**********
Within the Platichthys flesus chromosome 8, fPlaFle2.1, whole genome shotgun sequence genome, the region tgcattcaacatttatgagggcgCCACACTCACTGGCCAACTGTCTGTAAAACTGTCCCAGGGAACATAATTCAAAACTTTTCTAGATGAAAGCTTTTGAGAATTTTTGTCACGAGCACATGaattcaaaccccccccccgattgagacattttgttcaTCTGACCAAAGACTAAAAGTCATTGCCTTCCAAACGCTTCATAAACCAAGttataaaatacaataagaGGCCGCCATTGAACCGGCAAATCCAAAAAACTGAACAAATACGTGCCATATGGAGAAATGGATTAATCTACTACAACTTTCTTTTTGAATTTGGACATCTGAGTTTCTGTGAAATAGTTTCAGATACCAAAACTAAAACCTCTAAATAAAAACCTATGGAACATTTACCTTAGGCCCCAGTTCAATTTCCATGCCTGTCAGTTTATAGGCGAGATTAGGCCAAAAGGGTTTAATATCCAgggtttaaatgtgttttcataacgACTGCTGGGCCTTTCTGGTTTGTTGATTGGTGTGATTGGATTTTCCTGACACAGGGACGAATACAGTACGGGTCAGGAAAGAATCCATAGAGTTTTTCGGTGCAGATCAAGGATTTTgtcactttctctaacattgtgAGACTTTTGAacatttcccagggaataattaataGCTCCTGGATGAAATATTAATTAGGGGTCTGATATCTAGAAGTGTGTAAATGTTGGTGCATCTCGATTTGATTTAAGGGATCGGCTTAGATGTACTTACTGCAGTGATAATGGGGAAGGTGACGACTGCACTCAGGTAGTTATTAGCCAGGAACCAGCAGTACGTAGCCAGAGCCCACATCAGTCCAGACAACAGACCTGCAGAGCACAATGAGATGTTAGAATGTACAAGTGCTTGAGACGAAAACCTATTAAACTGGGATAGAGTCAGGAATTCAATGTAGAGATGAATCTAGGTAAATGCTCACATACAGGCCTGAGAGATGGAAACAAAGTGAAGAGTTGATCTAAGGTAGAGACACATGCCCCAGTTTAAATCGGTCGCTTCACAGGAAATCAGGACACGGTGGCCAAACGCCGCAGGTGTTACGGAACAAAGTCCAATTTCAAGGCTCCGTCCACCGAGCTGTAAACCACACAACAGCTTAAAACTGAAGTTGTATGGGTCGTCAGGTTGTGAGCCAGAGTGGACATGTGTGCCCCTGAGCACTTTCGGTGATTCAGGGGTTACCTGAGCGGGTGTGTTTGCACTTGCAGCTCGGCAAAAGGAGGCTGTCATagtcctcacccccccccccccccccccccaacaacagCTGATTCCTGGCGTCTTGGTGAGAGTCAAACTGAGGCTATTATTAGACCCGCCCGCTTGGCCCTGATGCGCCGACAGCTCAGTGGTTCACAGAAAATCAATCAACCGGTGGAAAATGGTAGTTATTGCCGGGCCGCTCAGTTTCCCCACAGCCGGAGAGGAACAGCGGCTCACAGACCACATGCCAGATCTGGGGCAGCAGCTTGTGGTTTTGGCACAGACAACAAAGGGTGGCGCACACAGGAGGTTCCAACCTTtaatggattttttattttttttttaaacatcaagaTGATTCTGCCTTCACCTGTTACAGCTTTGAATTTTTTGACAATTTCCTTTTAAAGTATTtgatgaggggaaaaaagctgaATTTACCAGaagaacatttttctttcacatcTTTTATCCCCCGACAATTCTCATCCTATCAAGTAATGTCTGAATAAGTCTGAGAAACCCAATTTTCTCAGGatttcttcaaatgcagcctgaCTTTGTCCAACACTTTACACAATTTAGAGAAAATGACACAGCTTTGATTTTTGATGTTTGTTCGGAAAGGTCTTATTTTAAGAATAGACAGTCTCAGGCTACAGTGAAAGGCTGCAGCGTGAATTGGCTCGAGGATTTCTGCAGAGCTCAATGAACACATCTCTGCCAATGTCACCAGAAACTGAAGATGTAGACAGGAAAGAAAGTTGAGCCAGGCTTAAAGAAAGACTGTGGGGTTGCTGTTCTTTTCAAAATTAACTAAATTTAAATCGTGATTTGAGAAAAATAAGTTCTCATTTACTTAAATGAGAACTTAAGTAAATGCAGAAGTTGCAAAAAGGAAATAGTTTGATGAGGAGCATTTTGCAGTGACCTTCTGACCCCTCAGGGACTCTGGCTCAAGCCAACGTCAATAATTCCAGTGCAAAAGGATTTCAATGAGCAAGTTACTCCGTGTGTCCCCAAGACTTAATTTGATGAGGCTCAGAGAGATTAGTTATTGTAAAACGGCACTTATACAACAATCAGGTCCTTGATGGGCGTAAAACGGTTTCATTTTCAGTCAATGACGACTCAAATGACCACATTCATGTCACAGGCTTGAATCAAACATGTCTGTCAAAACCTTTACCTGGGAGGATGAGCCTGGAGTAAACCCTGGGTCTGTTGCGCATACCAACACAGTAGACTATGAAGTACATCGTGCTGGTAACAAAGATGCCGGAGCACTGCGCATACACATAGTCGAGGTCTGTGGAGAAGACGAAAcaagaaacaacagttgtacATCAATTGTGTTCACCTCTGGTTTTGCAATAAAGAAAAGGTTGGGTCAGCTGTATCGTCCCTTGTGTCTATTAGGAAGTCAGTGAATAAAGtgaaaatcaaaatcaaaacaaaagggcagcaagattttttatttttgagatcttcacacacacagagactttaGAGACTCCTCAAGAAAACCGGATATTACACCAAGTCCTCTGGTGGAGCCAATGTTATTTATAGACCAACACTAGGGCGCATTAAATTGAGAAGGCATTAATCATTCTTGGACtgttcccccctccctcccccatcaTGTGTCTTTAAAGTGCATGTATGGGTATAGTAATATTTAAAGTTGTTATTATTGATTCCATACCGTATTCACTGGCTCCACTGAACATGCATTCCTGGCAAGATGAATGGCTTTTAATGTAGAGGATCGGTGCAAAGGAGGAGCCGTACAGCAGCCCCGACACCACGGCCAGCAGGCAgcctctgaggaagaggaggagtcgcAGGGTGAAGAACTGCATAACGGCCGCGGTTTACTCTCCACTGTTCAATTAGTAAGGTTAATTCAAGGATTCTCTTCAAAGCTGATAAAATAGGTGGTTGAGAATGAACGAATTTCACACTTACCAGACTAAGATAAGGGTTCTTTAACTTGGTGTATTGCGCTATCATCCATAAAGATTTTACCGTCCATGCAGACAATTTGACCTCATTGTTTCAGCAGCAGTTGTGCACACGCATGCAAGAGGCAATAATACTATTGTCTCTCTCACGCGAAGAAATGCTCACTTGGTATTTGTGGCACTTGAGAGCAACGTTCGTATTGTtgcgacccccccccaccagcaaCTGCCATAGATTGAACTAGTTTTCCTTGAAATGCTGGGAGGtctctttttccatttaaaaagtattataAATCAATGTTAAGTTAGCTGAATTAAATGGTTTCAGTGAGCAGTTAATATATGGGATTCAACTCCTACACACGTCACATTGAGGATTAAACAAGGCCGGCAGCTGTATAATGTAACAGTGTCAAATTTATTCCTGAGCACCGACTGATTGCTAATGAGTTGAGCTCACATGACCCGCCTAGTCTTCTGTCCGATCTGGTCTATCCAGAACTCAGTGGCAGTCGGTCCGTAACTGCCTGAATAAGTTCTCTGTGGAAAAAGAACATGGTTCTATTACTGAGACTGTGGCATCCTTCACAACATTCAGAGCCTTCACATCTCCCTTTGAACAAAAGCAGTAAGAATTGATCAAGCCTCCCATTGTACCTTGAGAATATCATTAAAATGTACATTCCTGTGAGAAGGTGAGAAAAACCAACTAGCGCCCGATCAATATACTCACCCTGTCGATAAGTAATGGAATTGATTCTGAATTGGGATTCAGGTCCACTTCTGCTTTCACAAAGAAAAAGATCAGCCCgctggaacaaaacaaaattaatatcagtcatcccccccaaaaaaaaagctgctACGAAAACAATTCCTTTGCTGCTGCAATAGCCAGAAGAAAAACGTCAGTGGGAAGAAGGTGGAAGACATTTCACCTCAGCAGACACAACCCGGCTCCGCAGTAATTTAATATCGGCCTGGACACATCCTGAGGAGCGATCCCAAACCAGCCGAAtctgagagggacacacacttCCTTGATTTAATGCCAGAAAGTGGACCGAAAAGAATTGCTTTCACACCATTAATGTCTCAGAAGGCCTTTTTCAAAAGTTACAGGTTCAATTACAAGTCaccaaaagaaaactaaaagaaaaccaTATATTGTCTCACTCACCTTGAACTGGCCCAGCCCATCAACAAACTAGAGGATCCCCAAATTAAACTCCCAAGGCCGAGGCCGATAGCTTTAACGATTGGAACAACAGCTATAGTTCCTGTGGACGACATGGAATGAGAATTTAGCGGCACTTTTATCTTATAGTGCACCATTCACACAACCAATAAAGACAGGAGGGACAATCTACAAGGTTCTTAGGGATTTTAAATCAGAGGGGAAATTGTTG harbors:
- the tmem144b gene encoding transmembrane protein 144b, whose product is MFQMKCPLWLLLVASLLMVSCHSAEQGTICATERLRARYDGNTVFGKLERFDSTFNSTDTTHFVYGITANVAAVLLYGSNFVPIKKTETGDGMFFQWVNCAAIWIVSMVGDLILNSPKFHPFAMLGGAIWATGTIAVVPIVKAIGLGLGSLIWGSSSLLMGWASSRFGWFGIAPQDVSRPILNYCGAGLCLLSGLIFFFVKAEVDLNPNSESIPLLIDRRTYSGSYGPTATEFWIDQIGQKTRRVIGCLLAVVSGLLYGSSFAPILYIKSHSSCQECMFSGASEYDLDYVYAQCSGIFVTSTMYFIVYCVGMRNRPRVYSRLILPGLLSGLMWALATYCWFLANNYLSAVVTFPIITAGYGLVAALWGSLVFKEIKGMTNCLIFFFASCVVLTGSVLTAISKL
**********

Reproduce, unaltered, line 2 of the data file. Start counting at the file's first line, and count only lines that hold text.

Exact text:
- the tmem144b gene encoding transmembrane protein 144b, whose product is MFQMKCPLWLLLVASLLMVSCHSAEQGTICATERLRARYDGNTVFGKLERFDSTFNSTDTTHFVYGITANVAAVLLYGSNFVPIKKTETGDGMFFQWVNCAAIWIVSMVGDLILNSPKFHPFAMLGGAIWATGTIAVVPIVKAIGLGLGSLIWGSSSLLMGWASSRFGWFGIAPQDVSRPILNYCGAGLCLLSGLIFFFVKAEVDLNPNSESIPLLIDRRTYSGSYGPTATEFWIDQIGQKTRRVIGCLLAVVSGLLYGSSFAPILYIKSHSSCQECMFSGASEYDLDYVYAQCSGIFVTSTMYFIVYCVGMRNRPRVYSRLILPGLLSGLMWALATYCWFLANNYLSAVVTFPIITAGYGLVAALWGSLVFKEIKGMTNCLIFFFASCVVLTGSVLTAISKL